Paul Brereton has been appointed to lead the National Anti-Corruption Commission. 

Australia's new national anti-corruption watchdog, the National Anti-Corruption Commission (NACC), is set to commence operations from the middle of this year, and former NSW Court of Appeal judge, Justice Paul Brereton, has been appointed as commissioner. 

Justice Brereton led the inquiry into allegations of war crimes by Australian soldiers in Afghanistan, and his appointment has been hailed as an indication of the government's commitment to transparency and accountability.

Justice Brereton will be joined by deputy commissioners Nicole Rose, former chief executive of financial watchdog AUSTRAC, and Ben Gauntlett, former disability discrimination commissioner at the Human Rights Commission. 

Senior barrister Gail Furness SC will act as inspector, and the NACC will be run by chief executive Phillip Reed, former CEO of NSW's anti-corruption commission.

According to Attorney-General Mark Dreyfus, the appointments were made in accordance with the government's merit and transparency policy and with the approval of the parliament's joint committee responsible for overseeing the NACC.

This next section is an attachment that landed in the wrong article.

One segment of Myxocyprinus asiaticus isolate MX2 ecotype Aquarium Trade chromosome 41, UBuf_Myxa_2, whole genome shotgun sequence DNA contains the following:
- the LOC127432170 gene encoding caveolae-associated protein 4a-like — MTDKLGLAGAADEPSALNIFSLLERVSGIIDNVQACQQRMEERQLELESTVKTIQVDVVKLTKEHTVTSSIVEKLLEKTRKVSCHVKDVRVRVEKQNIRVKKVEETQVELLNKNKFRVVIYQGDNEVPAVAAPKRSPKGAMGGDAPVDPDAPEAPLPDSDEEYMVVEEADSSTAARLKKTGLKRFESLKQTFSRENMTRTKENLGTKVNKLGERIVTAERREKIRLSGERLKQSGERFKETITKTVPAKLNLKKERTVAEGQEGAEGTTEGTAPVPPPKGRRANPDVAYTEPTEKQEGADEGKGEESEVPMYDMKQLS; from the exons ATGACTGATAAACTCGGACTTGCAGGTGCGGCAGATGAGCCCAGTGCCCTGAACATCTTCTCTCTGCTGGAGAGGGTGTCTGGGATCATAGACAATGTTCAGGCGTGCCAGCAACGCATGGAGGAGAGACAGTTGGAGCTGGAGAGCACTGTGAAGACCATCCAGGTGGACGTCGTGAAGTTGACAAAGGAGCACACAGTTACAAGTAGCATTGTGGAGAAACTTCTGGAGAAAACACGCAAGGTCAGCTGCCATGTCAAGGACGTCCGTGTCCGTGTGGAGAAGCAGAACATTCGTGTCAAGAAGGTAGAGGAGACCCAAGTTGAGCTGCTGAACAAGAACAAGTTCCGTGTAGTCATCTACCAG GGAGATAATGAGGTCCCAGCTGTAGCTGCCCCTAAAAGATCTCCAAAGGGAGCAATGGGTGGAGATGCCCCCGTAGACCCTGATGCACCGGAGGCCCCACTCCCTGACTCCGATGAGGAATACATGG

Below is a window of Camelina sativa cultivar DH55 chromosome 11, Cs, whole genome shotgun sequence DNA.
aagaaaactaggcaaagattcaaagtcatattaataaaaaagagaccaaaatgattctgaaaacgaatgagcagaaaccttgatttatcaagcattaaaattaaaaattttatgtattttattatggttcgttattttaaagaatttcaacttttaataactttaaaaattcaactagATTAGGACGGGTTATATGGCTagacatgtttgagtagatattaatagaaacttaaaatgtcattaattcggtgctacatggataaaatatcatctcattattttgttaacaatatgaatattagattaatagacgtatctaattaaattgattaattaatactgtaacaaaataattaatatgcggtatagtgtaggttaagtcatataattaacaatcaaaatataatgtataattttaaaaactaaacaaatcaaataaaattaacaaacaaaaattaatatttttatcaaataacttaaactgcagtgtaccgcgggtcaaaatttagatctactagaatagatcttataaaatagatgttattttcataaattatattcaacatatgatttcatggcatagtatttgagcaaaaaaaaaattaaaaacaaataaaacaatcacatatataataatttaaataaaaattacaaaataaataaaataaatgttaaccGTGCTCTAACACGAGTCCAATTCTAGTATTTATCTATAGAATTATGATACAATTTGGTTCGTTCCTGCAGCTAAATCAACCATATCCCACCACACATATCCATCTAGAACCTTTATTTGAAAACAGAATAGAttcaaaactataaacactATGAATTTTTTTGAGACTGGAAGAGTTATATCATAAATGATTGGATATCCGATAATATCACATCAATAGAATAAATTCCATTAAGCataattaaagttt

He also cited Justice Brereton's experience running the Inspector General of the Australian Defence Force’s inquiry into conduct in Afghanistan as a reason for his appointment, noting that it was an “extraordinarily difficult, long-running inquiry and investigation, with a great deal of difficulty in getting people to come forward, a great deal of difficulty in obtaining evidence”.

One of the most contentious issues surrounding the NACC is whether it will allow for public hearings. 

The Coalition had previously criticised state models, such as the NSW ICAC, for holding open hearings, with former Prime Minister Scott Morrison referring to them as a “kangaroo court”. 

However, the Attorney-General noted that the commissioner's discretion was clear and that he had not had a discussion with Justice Brereton about how he plans to exercise his discretion to hold a public hearing when appropriate.

Jaala Hinchcliffe, who leads the Commission for Law Enforcement Integrity, which is being subsumed into the NACC, will also serve as an interim deputy commissioner until a third appointment is made.

Justice Brereton, a 65-year-old major general in the Army Reserves, previously called out the culture within Australia's special forces, labelling it a problematic “warrior culture”. 

His landmark report, released more than two years ago, recommended the further investigation of 19 soldiers over the alleged murder of 39 prisoners and civilians.